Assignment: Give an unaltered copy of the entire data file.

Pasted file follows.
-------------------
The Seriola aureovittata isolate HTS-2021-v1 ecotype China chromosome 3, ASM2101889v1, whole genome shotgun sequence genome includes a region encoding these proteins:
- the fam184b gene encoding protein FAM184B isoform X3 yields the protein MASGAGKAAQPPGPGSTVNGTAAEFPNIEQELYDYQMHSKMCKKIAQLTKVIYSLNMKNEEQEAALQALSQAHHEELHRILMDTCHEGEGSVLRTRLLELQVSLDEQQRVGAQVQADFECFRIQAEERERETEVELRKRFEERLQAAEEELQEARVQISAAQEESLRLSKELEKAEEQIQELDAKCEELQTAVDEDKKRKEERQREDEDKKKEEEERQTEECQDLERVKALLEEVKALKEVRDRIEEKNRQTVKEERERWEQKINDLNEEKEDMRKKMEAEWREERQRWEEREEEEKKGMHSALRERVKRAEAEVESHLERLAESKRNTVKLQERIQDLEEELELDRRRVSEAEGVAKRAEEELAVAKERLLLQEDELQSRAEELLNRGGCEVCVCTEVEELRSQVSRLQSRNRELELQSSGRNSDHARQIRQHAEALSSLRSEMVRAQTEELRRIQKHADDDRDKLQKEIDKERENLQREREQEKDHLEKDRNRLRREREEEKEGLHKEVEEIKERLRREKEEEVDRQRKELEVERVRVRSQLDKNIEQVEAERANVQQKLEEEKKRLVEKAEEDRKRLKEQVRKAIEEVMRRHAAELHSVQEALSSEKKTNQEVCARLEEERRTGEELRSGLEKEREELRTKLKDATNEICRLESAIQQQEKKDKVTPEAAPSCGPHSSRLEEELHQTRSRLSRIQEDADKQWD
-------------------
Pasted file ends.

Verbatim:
The Seriola aureovittata isolate HTS-2021-v1 ecotype China chromosome 3, ASM2101889v1, whole genome shotgun sequence genome includes a region encoding these proteins:
- the fam184b gene encoding protein FAM184B isoform X3 yields the protein MASGAGKAAQPPGPGSTVNGTAAEFPNIEQELYDYQMHSKMCKKIAQLTKVIYSLNMKNEEQEAALQALSQAHHEELHRILMDTCHEGEGSVLRTRLLELQVSLDEQQRVGAQVQADFECFRIQAEERERETEVELRKRFEERLQAAEEELQEARVQISAAQEESLRLSKELEKAEEQIQELDAKCEELQTAVDEDKKRKEERQREDEDKKKEEEERQTEECQDLERVKALLEEVKALKEVRDRIEEKNRQTVKEERERWEQKINDLNEEKEDMRKKMEAEWREERQRWEEREEEEKKGMHSALRERVKRAEAEVESHLERLAESKRNTVKLQERIQDLEEELELDRRRVSEAEGVAKRAEEELAVAKERLLLQEDELQSRAEELLNRGGCEVCVCTEVEELRSQVSRLQSRNRELELQSSGRNSDHARQIRQHAEALSSLRSEMVRAQTEELRRIQKHADDDRDKLQKEIDKERENLQREREQEKDHLEKDRNRLRREREEEKEGLHKEVEEIKERLRREKEEEVDRQRKELEVERVRVRSQLDKNIEQVEAERANVQQKLEEEKKRLVEKAEEDRKRLKEQVRKAIEEVMRRHAAELHSVQEALSSEKKTNQEVCARLEEERRTGEELRSGLEKEREELRTKLKDATNEICRLESAIQQQEKKDKVTPEAAPSCGPHSSRLEEELHQTRSRLSRIQEDADKQWD